2) Castles! The second thing you'll find all over the Dordogne is different castles and chateaux. We're talking movie-quality buildings, either towering over the river, or overlooking far-reaching swaths of land - really fairy-tale looking landscapes. That explains why much of the movie "Ever After" was filmed in this region. One of my favorite things I did here was a relaxing canoe float down the Dordogne river, from the village of Vitrac down to the village of Beynac, where I saw just castle after castle. I didn't have enough time to visit them, but that is definitely possible for those with legs eager to climb lots of steps. Those aren't the only options though, as there are also castles dotted through out the region, such as the Chateau de la Felunie (near Lascaux), and even further north, the spectacular Chateau de Hautefort (one of the main settings for "Ever After"). I took the time to detour north to this one and tour it, which might not be worth it for everyone, as the entire central part of the castle burned down in the 1960's. That means that the interior decor isn't what you get in many other castles, but the views out over the gardens are just super impressive. Sadly, I got so enamored by the cave art that I didn't have time to get to the Chateau de Fenelon, which is supposed to be amazing, and is well-located just between Sarlat and the Grottes de Cougnac - so for those not interested in the hour drive up to Hautefort, that would be a much better alternative. These are all medieval to renaissance era, so you get a decent variety of styles to feast your eyes upon. It is also just neat to compare these with the largely renaissance jewelry-box-like chateaux of the Loire. Here are a few shots from all the different ones I saw over my visit:
3) Cliff-sides! Now, something you may have gathered based on the presence of caves and castles is the fact that this is a geologically interesting region with lots of cliff-sides, and several of these cliffs are home to villages perched along those cliffs. The most famous of these is the pilgrimage town of Rocamadour. I'll be honest- I almost skipped this town as it's apparently better at night, once all the tourists are gone, but I decided to give it a go. It certainly is picturesque at all times of the day, and I suppose it's interesting to learn about the history of the town and all the "miracles" that brought pilgrims here in droves back in the 12th-14th centuries, but it didn't light my world on fire. It was really my lunch spot between visiting two caves - but it is historically important and quite pretty, so for some it would be their highlight. I will say that the drive there (and through much of the Dordogne) was full of teensy roads, often right up alongside the cliff-sides, which definitely adds to the adventure.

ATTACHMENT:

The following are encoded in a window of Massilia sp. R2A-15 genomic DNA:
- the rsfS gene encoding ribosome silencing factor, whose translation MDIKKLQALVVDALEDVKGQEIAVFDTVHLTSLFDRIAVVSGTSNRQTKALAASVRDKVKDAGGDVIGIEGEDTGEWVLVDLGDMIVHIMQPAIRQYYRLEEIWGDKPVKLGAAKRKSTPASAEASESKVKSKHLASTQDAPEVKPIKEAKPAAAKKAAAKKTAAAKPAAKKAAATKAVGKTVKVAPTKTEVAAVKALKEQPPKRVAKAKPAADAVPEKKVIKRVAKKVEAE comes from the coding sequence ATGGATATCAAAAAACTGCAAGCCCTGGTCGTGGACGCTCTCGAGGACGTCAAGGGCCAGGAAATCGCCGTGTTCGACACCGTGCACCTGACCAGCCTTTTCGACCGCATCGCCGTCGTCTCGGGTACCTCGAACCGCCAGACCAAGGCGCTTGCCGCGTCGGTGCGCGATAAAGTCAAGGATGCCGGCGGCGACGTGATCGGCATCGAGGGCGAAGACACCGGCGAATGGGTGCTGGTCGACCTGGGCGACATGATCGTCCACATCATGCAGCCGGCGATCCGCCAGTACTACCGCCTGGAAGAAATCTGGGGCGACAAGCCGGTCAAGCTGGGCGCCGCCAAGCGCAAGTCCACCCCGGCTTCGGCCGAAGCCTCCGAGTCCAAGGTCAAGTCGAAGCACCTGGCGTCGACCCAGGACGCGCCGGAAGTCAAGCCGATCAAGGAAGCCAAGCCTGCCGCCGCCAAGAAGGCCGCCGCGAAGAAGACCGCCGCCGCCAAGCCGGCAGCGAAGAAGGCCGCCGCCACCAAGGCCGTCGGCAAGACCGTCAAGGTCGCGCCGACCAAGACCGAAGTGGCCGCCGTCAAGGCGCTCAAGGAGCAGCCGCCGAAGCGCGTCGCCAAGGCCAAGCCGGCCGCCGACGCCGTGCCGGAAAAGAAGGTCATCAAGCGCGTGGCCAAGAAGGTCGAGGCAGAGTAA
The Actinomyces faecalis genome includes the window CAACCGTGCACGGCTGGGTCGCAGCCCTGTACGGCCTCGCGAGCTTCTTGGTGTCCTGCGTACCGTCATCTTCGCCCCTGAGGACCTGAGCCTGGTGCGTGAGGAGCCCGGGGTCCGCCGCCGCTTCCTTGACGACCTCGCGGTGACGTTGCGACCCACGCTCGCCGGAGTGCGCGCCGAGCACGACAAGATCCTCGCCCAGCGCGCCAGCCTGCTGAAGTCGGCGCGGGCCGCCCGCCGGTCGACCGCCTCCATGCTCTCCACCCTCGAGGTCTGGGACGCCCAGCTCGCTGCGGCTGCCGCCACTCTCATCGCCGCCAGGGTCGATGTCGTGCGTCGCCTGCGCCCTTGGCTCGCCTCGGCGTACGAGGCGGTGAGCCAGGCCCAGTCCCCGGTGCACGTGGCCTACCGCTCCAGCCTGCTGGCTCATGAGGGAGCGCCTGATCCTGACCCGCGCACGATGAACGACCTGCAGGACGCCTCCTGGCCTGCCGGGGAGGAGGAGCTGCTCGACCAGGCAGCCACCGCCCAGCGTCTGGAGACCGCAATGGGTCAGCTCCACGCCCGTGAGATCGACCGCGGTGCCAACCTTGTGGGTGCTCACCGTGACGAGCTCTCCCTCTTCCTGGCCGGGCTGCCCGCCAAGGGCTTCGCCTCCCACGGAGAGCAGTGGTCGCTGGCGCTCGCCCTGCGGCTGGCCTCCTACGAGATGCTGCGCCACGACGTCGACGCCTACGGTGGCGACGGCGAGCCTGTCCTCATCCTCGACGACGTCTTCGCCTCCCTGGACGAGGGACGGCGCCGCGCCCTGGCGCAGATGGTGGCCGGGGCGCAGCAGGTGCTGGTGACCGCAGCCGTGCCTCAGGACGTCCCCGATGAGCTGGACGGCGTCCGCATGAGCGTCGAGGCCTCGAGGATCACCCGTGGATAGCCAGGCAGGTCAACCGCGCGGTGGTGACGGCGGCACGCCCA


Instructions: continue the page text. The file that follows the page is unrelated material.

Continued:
4) Cute towns! You may have already gathered that all these people visiting caves, castles, and cliffs need somewhere to stay, and luckily there are cute little villages all over. Sarlat-la-Caneda is by far the best town to choose as your home base, as it's well-located among all these sites, large enough to have a variety of options for both lodging and dining, and it's just adorable. Much of the center part of the old-town is car-free, making wandering around a legitimate pre-dinner activity. It is of course not the ONLY option for either staying the night or even eating, as there are just tons of these cute little towns spread throughout. Luckily, since you may have to wait for your cave entrance times, the villages of Les Eyszies-de-Tayac and Montignac are cute enough to offer cafes and museums to help you fill the wait, or if you want to feel like you're truly in a medieval village the village of Beynac right on the Dordogne river, clustered on the hill below the imposing castle, could also be an option. Down south, Cahors is famous for its bridge, though I just couldn't fit that in among all my other explorations, but I know many adore it as well. I somehow managed to completely miss all the market days in the area, but they apparently rival those of Provence, but with far less crowds. Here are some shots from Sarlat and some of the surrounding villages:
It's JUST all so quaint & lovely - from swans floating down the rivers, to sheep blocking the roads, too, oh- the FOOD. How could I forget? The Dordogne is basically ground zero for Foie Gras. There's a statue of geese in one of the main squares of Sarlat for pete's sake! I think I had duck products for about 4 days straight, though I only photographed one fantastic meal, right in Sarlat overlooking a quiet back square. Foie gras followed by a sort of duck breast burrito - delicious. I mean - what more can you ask for? Dordogne is like the best of France all crammed together into one small area. I'm telling you - don't miss it!